He said thousands of civilians were trapped in Qusair, including hundreds of wounded. Hezbollah cut off running water when it seized the water station, he said, and food was running out.
The Britain-based Syrian Observatory for Human Rights reported at least three killed in Qusair on Sunday.
The International Committee of the Red Cross and U.N. humanitarian agencies expressed alarm over the fate of thousands of civilians believed trapped in Qusair, including many wounded.
They called on both sides to allow aid to reach civilians, including the wounded. The Red Cross said many of the wounded were not receiving the medical care they need and that food, water and medical supplies were scarce. The U.N. agencies called for an immediate cease-fire to allow civilians to leave the town.
On Sunday, U.N. chief Ban Ki-moon called Syrian Foreign Minister Walid al-Moallem to express concern over the situation in Qusair, according to Syria's state-run news agency SANA.
Al-Moallem told the U.N. chief that the Red Cross and other aid agencies would only be able to enter Qusair until after the end of military operations there, SANA said.
So far, neither side has been able to deliver a decisive blow in Qusair.
A regime victory would solidify Assad's control over the central province of Homs, the linchpin linking the capital Damascus with the Alawite strongholds on the Mediterranean coast. For the rebels, holding the town means protecting their supply line to Lebanon.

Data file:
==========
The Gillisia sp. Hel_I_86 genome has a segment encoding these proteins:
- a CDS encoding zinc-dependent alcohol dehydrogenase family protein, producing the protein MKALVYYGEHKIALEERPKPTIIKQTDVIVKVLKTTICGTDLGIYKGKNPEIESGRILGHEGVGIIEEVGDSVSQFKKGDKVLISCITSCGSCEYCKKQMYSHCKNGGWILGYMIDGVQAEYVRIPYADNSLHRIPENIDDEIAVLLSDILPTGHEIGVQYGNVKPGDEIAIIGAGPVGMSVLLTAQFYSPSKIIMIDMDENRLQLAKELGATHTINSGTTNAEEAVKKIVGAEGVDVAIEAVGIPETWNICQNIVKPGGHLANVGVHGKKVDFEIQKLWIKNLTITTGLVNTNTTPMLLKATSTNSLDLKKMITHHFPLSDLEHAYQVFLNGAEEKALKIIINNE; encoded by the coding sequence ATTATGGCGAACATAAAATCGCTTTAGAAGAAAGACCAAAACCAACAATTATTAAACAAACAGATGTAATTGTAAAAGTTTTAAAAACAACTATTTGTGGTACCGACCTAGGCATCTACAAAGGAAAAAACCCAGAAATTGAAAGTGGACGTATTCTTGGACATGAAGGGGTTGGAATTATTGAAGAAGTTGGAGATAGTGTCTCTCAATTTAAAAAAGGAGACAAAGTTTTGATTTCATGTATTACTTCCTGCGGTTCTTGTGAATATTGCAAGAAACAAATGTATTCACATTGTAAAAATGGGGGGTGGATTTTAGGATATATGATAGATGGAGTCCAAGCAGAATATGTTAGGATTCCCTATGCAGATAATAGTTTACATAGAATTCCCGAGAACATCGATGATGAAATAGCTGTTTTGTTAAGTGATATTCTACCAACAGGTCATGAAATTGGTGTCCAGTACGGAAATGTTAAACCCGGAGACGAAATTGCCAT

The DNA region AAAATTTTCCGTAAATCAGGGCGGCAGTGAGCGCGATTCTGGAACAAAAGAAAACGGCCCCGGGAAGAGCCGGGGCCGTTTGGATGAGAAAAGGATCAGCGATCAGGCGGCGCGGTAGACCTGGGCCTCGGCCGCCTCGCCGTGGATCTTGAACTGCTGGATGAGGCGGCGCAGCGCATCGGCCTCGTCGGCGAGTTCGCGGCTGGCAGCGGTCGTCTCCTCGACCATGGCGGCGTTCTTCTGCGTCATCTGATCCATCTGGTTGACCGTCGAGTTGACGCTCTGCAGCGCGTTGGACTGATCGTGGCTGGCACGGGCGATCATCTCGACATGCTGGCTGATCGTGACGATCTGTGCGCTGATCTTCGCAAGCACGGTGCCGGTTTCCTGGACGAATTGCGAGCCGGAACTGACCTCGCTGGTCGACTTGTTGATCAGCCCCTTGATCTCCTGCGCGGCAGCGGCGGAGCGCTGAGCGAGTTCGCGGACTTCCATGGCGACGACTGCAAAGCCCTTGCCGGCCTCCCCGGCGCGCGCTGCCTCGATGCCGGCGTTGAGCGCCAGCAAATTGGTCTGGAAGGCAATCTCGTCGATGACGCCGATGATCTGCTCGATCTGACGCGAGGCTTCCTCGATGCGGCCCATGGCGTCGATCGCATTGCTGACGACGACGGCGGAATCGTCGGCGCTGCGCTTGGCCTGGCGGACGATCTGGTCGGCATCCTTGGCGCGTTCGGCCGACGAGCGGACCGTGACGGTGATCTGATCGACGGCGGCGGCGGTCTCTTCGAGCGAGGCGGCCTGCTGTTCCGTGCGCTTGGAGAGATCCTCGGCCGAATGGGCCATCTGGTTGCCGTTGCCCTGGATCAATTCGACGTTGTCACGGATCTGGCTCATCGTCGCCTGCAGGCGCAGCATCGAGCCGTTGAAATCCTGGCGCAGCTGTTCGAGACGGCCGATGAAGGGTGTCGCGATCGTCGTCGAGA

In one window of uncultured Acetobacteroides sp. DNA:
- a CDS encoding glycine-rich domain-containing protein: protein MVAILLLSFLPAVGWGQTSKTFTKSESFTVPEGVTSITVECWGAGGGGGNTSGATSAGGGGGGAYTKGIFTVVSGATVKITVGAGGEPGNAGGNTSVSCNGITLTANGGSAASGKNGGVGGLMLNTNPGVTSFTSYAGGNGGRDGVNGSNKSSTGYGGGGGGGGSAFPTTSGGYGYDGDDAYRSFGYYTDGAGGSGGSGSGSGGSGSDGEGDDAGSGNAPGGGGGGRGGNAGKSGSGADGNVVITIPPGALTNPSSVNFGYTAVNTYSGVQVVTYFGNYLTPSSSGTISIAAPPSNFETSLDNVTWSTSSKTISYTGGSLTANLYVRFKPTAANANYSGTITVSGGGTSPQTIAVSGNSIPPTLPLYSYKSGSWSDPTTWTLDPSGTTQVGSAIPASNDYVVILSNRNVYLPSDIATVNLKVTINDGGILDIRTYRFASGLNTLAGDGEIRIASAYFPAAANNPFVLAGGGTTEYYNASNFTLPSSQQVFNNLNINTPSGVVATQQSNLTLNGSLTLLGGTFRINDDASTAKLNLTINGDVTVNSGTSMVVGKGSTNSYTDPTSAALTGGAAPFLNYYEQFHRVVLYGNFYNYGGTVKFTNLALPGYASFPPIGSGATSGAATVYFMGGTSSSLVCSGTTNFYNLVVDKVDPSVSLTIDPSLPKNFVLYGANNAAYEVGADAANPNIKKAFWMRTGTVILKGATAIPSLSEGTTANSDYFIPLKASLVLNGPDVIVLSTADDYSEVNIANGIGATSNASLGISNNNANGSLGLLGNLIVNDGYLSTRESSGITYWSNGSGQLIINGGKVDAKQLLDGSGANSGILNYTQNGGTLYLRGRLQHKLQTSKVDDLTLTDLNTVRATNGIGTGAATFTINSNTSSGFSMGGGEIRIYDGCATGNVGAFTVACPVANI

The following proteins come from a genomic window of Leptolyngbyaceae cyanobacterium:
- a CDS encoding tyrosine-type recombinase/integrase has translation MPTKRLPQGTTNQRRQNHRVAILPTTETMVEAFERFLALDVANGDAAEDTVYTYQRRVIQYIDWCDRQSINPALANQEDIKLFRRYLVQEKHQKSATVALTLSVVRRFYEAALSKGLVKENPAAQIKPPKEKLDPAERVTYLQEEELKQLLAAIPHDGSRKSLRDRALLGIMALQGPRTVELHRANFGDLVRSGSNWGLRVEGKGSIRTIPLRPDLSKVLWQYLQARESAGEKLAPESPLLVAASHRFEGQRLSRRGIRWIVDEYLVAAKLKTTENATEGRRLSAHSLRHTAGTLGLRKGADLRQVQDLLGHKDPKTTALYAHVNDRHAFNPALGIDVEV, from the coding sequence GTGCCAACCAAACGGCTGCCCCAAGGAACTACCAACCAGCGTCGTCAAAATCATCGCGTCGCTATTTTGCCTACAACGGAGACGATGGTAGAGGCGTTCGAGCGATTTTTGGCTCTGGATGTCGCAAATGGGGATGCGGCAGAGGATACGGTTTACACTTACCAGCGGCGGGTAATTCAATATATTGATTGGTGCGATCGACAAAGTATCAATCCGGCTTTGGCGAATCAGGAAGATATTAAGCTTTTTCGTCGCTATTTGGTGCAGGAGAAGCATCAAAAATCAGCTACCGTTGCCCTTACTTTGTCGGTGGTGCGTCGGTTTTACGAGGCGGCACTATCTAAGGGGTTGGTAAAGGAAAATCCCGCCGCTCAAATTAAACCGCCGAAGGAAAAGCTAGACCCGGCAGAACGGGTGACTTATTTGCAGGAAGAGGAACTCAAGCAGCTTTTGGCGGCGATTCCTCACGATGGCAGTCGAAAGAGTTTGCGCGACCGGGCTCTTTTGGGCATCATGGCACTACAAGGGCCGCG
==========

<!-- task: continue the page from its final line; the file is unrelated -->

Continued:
The town has become emblematic for the state of Syria's civil war — recent military gains by the regime, but not enough to dislodge the rebels completely, and inaction by a divided international community.
Last month, the U.S. and Russia, who are on opposite sides of the conflict, sought to revive the idea of peace talks between the regime and Syria's political opposition. But prospects for launching talks at an international conference in Geneva began fading after the main Western-backed opposition group said it wouldn't attend as long as Hezbollah fights in Syria and the situation in Qusair remains dire.
Meanwhile, Pope Francis called Sunday for prayers for "beloved Syria" as he spoke to a crowd in St. Peter's Square at the Vatican. He lamented that the war has stricken a defenseless people aspiring to peace, and decried the "plague of kidnappings" in Syria.
Both rebels and pro-regime forces have abducted political foes, members of rival sects and others, including journalists, to settle scores or for ransom. Among those snatched were two Orthodox bishops who were abducted in April. The pope assured families of hostages of his prayers.
Associated Press writers Sarah El Deeb and Yasmine Saker in Beirut contributed to this report.